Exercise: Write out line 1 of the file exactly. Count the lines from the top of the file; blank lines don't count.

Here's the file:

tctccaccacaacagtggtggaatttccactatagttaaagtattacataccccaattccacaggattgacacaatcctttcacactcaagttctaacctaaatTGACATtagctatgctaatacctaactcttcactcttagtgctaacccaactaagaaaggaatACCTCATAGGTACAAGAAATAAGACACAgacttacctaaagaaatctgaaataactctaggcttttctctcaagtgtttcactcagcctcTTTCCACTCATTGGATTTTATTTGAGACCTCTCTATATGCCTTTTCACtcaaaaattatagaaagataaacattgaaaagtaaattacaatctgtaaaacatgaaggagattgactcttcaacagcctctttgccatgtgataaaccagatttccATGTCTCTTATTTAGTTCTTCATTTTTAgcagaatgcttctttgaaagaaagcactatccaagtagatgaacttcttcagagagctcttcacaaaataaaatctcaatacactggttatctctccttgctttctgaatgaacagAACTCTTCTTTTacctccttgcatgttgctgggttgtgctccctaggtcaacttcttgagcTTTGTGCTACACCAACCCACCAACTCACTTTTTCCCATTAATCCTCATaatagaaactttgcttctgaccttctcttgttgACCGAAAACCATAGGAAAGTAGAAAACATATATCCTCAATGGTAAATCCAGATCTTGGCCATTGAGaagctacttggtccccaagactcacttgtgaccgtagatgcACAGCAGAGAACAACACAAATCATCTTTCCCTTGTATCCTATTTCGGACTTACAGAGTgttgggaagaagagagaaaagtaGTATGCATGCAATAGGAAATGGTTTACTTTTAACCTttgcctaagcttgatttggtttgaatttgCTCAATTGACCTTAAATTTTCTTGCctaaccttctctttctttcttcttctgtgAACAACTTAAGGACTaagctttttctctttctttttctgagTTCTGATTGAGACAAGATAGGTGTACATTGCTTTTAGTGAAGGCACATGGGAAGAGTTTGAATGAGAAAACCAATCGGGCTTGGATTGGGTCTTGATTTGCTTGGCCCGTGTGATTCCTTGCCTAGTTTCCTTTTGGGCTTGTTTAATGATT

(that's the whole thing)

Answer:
tctccaccacaacagtggtggaatttccactatagttaaagtattacataccccaattccacaggattgacacaatcctttcacactcaagttctaacctaaatTGACATtagctatgctaatacctaactcttcactcttagtgctaacccaactaagaaaggaatACCTCATAGGTACAAGAAATAAGACACAgacttacctaaagaaatctgaaataactctaggcttttctctcaagtgtttcactcagcctcTTTCCACTCATTGGATTTTATTTGAGACCTCTCTATATGCCTTTTCACtcaaaaattatagaaagataaacattgaaaagtaaattacaatctgtaaaacatgaaggagattgactcttcaacagcctctttgccatgtgataaaccagatttccATGTCTCTTATTTAGTTCTTCATTTTTAgcagaatgcttctttgaaagaaagcactatccaagtagatgaacttcttcagagagctcttcacaaaataaaatctcaatacactggttatctctccttgctttctgaatgaacagAACTCTTCTTTTacctccttgcatgttgctgggttgtgctccctaggtcaacttcttgagcTTTGTGCTACACCAACCCACCAACTCACTTTTTCCCATTAATCCTCATaatagaaactttgcttctgaccttctcttgttgACCGAAAACCATAGGAAAGTAGAAAACATATATCCTCAATGGTAAATCCAGATCTTGGCCATTGAGaagctacttggtccccaagactcacttgtgaccgtagatgcACAGCAGAGAACAACACAAATCATCTTTCCCTTGTATCCTATTTCGGACTTACAGAGTgttgggaagaagagagaaaagtaGTATGCATGCAATAGGAAATGGTTTACTTTTAACCTttgcctaagcttgatttggtttgaatttgCTCAATTGACCTTAAATTTTCTTGCctaaccttctctttctttcttcttctgtgAACAACTTAAGGACTaagctttttctctttctttttctgagTTCTGATTGAGACAAGATAGGTGTACATTGCTTTTAGTGAAGGCACATGGGAAGAGTTTGAATGAGAAAACCAATCGGGCTTGGATTGGGTCTTGATTTGCTTGGCCCGTGTGATTCCTTGCCTAGTTTCCTTTTGGGCTTGTTTAATGATT